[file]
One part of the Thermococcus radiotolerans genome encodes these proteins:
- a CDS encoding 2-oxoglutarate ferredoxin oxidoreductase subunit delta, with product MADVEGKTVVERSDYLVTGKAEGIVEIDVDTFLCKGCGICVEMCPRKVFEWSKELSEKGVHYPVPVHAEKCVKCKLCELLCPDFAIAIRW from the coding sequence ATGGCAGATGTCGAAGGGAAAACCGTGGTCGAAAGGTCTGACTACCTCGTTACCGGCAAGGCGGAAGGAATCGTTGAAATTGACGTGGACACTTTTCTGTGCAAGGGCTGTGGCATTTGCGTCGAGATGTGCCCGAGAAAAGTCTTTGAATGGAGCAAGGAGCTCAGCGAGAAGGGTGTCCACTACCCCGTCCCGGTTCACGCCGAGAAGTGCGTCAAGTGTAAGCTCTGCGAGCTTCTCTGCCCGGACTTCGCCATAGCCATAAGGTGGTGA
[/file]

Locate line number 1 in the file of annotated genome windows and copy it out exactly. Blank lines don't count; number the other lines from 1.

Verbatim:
One part of the Thermococcus radiotolerans genome encodes these proteins: